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Investors are anxiously waiting the results of today’s parliamentary elections in Greece, a repeat of elections on May 6 that failed to produce a government.As the leading opposition party repudiates the terms of the aid package Greece has received from the European Union and the IMF, European leaders led by Germany insist that this vote is a referendum on Greece’s euro membership, and that there will be no wiggle room to negotiate the bailout deal.
Brinksmanship at its best.
Here’s a look at the Greek players:
- AP/Petros GiannakourisSamarasAntonis Samaras and New Democracy: Samaras and New Democracy once frightened European leaders when they took a tougher stance against austerity, but remarkably their party has come full circle to represent the pro-bailout incumbency. While Samaras has now called for some changes to the terms of the deal which would ease downward pressure on the Greek economy, ND’s commitment to the bailout and euro membership dictate its policies. New Democracy won 18.9 per cent of the vote on May 6.
- PIAZZA del POPOLO, FlickrTsiprasAlexis Tsipras and SYRIZA: Tsipras and his party argue that Greek’s bailout agreement is untenable because harsh austerity policies have forced the country into a Great Depression from which recovery in the medium-term is unlikely. They argue that Europe has much to lose from a Greek exit, and therefore EU leaders are bluffing when they frame the elections as a referendum on the euro and refuse to consider any amendments to Greece’s bailout agreement. SYRIZA won 16.8 per cent of the vote on May 6, and appeared to win support directly after those elections.
- APVenizelosEvangelos Venizelos and PASOK: PASOK led the Greek government from June 2009-November 2011, and support for the party declined dramatically as the crisis worsened. Analysts expect little dissension between PASOK and New Democracy on the bailout. PASOK won 13.2 per cent of the vote on May 6.
While four other parties also won seats in the May election, analysts are focusing on the success of these three parties primarily because both SYRIZA and ND-PASOK governments will face difficulty winning support from other parties.
As a newly created party, SYRIZA incorporates a smattering of radical, unfocused political views, many of which are at odds with other fringe parties.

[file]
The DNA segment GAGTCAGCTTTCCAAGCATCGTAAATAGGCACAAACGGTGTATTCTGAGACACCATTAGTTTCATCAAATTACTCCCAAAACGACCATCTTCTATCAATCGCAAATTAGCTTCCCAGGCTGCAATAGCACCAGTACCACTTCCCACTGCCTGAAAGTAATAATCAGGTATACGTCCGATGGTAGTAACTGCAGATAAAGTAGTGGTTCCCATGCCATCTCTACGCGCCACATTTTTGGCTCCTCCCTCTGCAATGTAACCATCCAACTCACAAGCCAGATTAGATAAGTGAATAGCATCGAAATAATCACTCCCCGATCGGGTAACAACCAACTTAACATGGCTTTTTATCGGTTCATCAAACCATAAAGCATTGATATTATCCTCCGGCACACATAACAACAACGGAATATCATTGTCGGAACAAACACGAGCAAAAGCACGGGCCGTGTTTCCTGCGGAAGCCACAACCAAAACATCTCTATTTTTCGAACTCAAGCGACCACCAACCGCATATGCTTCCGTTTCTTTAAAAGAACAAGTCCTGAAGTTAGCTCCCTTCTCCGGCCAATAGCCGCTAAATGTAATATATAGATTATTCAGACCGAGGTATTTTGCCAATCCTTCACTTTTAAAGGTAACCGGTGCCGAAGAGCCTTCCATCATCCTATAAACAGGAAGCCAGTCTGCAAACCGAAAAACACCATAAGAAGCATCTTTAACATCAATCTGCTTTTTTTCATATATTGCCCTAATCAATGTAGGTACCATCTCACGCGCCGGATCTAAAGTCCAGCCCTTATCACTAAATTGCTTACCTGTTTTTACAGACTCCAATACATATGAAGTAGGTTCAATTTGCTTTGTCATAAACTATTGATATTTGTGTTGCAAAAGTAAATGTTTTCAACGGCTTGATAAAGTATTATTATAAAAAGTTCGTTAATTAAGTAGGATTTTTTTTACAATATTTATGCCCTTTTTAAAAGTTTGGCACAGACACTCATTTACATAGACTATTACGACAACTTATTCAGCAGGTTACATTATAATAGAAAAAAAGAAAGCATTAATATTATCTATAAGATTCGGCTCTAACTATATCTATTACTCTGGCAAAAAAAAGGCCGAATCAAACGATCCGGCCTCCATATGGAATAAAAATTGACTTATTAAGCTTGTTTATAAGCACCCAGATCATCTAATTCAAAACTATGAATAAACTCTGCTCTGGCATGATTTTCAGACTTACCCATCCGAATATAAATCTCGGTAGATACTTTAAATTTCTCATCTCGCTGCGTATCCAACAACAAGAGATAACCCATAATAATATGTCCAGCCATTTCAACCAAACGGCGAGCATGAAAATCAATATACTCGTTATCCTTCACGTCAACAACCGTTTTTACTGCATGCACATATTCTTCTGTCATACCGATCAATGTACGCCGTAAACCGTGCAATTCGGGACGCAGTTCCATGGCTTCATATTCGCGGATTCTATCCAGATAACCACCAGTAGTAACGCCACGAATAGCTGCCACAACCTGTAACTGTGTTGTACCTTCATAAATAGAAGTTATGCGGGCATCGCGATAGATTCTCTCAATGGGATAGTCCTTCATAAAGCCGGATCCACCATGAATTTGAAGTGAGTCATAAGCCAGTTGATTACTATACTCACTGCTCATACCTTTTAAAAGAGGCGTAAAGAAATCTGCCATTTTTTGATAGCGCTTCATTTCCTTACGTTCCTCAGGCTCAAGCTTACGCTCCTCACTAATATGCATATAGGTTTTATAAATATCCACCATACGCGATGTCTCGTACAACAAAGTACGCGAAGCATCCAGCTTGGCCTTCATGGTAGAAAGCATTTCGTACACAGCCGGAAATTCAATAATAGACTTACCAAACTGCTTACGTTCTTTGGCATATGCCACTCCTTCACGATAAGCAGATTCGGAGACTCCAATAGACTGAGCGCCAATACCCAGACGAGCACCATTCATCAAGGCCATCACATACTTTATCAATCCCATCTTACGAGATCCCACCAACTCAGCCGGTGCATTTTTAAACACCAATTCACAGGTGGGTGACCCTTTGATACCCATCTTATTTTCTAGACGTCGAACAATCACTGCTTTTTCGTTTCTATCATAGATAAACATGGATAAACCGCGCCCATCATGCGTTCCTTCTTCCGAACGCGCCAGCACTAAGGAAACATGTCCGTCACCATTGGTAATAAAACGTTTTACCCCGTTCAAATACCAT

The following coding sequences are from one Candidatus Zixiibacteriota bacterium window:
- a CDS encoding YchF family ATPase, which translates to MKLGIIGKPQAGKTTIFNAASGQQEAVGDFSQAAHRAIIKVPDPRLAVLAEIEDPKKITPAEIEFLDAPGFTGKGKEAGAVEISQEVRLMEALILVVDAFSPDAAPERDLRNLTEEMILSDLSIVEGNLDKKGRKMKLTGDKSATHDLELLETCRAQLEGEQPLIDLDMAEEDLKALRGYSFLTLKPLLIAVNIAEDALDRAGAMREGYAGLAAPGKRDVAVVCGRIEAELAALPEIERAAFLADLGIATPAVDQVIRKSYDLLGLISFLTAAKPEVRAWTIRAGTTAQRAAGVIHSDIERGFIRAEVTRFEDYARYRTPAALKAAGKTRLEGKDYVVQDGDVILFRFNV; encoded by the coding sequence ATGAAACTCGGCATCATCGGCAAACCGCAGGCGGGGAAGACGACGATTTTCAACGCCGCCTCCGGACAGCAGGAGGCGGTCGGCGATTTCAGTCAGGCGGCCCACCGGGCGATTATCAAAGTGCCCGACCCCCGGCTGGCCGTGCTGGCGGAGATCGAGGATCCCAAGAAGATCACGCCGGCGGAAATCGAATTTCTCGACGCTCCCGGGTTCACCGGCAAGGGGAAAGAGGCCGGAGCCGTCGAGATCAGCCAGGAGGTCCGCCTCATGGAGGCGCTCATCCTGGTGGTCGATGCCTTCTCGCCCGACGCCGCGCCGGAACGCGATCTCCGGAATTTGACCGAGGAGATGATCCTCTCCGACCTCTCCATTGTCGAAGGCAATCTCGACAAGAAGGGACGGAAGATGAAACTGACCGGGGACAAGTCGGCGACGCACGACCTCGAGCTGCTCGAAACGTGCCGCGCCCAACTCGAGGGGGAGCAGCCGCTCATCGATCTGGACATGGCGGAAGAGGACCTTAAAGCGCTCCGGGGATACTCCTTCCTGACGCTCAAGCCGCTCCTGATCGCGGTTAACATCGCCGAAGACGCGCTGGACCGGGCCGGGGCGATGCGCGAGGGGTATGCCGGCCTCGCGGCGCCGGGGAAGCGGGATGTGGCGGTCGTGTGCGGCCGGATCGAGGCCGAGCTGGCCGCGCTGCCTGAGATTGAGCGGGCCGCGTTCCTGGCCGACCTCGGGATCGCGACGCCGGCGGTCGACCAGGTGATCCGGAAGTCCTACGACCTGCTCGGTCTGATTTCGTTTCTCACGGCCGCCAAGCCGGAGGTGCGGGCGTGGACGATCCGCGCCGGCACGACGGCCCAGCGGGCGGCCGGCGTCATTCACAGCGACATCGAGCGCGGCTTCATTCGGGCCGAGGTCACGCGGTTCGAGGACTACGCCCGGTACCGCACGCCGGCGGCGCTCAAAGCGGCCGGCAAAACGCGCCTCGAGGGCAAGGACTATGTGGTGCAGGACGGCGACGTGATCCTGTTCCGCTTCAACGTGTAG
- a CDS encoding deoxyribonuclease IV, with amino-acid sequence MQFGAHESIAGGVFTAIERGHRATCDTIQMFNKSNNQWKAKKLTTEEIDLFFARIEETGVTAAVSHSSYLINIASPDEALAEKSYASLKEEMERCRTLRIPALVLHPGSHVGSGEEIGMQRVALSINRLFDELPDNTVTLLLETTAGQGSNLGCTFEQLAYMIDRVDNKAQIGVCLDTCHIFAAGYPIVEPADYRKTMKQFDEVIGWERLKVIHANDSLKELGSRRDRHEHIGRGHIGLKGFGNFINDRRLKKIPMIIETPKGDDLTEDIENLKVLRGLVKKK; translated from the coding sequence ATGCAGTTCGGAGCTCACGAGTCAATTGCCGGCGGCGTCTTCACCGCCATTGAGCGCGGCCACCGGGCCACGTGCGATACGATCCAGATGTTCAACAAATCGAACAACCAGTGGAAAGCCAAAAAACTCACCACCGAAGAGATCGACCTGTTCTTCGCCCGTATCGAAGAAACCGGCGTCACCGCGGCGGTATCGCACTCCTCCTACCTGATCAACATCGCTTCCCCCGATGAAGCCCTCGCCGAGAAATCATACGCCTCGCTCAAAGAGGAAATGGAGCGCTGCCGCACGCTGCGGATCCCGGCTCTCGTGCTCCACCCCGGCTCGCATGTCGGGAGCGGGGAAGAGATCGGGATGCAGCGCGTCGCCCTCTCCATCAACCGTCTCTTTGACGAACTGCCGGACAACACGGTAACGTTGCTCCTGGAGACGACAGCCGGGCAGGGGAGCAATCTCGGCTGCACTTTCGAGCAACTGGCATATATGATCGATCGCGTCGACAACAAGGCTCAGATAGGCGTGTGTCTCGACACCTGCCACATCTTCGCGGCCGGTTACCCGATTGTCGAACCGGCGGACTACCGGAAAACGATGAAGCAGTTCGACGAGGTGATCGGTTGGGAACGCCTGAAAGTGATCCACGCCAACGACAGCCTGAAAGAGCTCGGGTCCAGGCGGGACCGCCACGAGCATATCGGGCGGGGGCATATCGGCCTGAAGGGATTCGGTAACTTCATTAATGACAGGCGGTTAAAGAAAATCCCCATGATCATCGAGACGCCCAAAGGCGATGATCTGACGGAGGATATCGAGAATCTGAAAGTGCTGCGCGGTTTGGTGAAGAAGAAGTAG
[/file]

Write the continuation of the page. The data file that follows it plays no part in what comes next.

Then again, support for ND-PASOK is fragile, as both parties supported a program which has been devastating to the Greek economy. What’s more, their long tenure as the two primary Greek parties has earned them a reputation of corruption and backwardness.
The problem for Europe
A disorderly Greek exit from the eurozone could be disastrous. Not only would it provoke bank runs in other troubled European countries like Spain, Italy, Ireland, and Portugal, it would compromise investor faith in the basic tenets of the euro system.
That said, European leaders are arguing that they could manage a “Grexit,” and thus generally refuse to renegotiate the terms of the Greek bailout. Europeans are loathe to devote more money to a country that flouts regulations, spent itself into a hole, and cooked its books.
Even if the pro-bailout parties win, however, Europe will likely have to give some ground to Greece, either in the form of more aid or stimulus, extensions on international loans, or even another structured debt restructuring. Greece and its banking system are still insolvent, and without growth there is no way they will return to solvency.
Three election outcomes are possible:
- New Democracy wins and can form a coalition with PASOK: New Democracy probably has to win the most votes outright because the leading party earns a 50-seat bonus. With PASOK, ND can secure more than 151 seats and form a ruling coalition. While it is unlikely that another party will join this effort, the Democratic Left could potentially be swayed to join the coalition.
- SYRIZA wins enough support to form a government: While unlikely, it is feasible that SYRIZA could win some 40.4 per cent of the vote, making it a viable coalition on its own. This would save it from having to negotiate with other fringe parties, whose support would likely be difficult to engage. No matter how it formed, such an anti-bailout coalition would bode ill for EU leaders, and for markets.
- Deadlock: It is highly likely that the distribution of political support has not changed significantly from May 6. As in May, all parties would have difficulty forming governments and Greece would be forced into another round of elections. Europe is likely to halt aid payments to Greece until the elections are sorted out, but a looming bond payment on August 20 could induce investor angst.
Polling closes at 12 PM ET and flash estimates are published almost immediately afterwards. Those results will give us the first hint at how the elections played out.
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